Report of Municipal Affairs for 2017

REPORT OF MUNICIPAL AFFAIRS

2017

The Charter of the Town of Chestertown states, “The Mayor, during the first quarter of each calendar year, shall report to the Council the condition of municipal affairs and make such recommendations as he (she) deems proper for the public good and welfare of the town.” Herein is said report.

FINANCIAL. The audit for the Town of Chestertown for FY 2017 was completed on October 26, 2017 by Lindsey & Associates, LLC of Towson, Maryland.  The audit showed the Town to be in extremely strong financial condition with total net assets over liabilities in all departments of $ 14,280,201.00.  During this year the Town again held the tax rate at $.37 per $100 of assessed value.  The Town also retained the Homestead Property Tax Credit percentage of 5%, which limits the increase in a homeowner’s property tax bill to 5% in any given year, no matter how much their assessment has increased.

STAFFING. The Town currently has 42 full-time employees in four different departments.  These departments include: Office (6), Street (12), Utilities (9), and Police (15).  There are also 4 part-time positions within the Town.  Three are employees at the Visitor’s Center, and the Police Department has a part-time civilian administrative assistant.  All departments are fully staffed and operating well.

ACTIVITIES AND ACHIEVEMENTS IN 2017:

This was a successful year for Chestertown in many different areas. The economy built more momentum and building permits for new construction were issued at a faster pace than in the previous year.  There were economic opportunities that the Town had laid the groundwork for in 2016 with the establishment of an Enterprise Zone that have begun to bear fruit for the community.  The County and State joined us in this initiative, and over a thousand acres of Town properties became eligible for tax breaks under the program. The subsequent annexation of 79.67 acres of industrial, commercial, and residentially zoned land to the north of Chestertown yielded permits this year for a large industrial warehouse/office facility (186,300 square feet building called the Dixon Distribution Center) and the construction of the initial infrastructure extensions of the main artery of Haacke Drive and a smaller interior road named Warner Drive.  Permits are expected imminently for a large apartment complex that will ultimately consist of 174 units called Chestertown Business Campus Apartments, and a Dixon Headquarters building will be constructed in the new Chestertown Business Park.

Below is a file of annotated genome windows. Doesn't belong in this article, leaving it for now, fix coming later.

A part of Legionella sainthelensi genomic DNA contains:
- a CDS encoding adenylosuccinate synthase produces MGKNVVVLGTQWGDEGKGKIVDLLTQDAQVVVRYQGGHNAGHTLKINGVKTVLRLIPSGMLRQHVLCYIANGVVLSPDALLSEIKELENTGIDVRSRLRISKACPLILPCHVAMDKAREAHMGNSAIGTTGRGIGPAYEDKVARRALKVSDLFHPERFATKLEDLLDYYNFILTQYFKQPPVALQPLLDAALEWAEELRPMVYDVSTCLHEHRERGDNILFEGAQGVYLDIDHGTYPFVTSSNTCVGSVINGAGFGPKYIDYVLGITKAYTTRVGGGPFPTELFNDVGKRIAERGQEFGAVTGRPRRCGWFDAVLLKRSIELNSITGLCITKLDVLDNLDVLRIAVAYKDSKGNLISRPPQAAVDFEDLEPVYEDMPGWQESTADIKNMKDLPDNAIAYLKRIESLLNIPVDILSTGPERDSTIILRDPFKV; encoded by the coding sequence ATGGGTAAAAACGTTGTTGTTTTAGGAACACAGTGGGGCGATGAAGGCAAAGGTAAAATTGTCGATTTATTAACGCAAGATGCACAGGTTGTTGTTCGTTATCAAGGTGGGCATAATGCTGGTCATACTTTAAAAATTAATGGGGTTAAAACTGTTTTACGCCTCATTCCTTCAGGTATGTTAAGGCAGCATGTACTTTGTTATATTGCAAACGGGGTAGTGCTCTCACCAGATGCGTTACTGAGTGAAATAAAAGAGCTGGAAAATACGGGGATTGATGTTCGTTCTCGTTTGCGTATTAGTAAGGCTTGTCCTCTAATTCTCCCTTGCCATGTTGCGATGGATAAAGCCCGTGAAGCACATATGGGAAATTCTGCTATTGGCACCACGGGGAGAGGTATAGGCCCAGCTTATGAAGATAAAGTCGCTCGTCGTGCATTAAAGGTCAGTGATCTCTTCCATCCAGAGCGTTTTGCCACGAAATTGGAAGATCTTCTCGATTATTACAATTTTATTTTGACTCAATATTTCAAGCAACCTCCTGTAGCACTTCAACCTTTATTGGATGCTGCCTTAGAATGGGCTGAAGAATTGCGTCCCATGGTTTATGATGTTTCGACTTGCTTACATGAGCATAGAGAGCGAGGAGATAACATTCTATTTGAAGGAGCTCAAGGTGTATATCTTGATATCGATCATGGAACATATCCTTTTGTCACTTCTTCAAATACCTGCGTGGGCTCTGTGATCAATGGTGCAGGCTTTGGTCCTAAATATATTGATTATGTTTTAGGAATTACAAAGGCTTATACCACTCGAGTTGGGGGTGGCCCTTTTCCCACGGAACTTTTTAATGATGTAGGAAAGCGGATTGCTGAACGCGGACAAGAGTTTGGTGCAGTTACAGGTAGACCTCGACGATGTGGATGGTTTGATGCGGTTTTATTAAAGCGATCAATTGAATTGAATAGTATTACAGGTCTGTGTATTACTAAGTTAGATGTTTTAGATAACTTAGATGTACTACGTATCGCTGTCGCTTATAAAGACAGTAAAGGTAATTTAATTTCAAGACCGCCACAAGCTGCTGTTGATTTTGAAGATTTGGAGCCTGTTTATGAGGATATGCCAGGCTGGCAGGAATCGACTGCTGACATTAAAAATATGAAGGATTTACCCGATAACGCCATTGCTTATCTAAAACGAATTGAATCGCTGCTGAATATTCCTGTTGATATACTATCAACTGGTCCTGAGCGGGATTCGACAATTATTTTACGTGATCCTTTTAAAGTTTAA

The following is a description of some of the significant developments that took place in our Town in 2017:

  • HOSPITAL OIL SPILL ACTION: The Hospital Oil Spill Remediation continued to be a serious Town concern in 2017. The Town’s written agreement with the University of Maryland Medical System (UMMS) that would indemnify the Town and protect its well system should the Hospital’s oil plume or its remnants reach the municipal well field remains in effect with quarterly monitoring of the Hospital wells continuing. The Hospital indemnification provides the Town with the costs of well replacement if it was proven that the contaminants had originated from the Hospital’s spill. Additionally, the agreement called for UMMS to install three additional monitoring wells on Campus Avenue, making a total of seven sentinel wells in place between the plume and the Town’s productions wells. These wells were installed last year and are also being monitored quarterly. If there is further movement of the plume toward Campus Avenue and the production wells on Kent Street, the Town is confident that it will show up in the strategically placed sentinel wells first, alerting the movement to the two parties and triggering both an MDE consent agreement for the Hospital to resume recovery efforts and the responsibility of the Hospital towards the protection and preservation of the Town’s drinking water supply.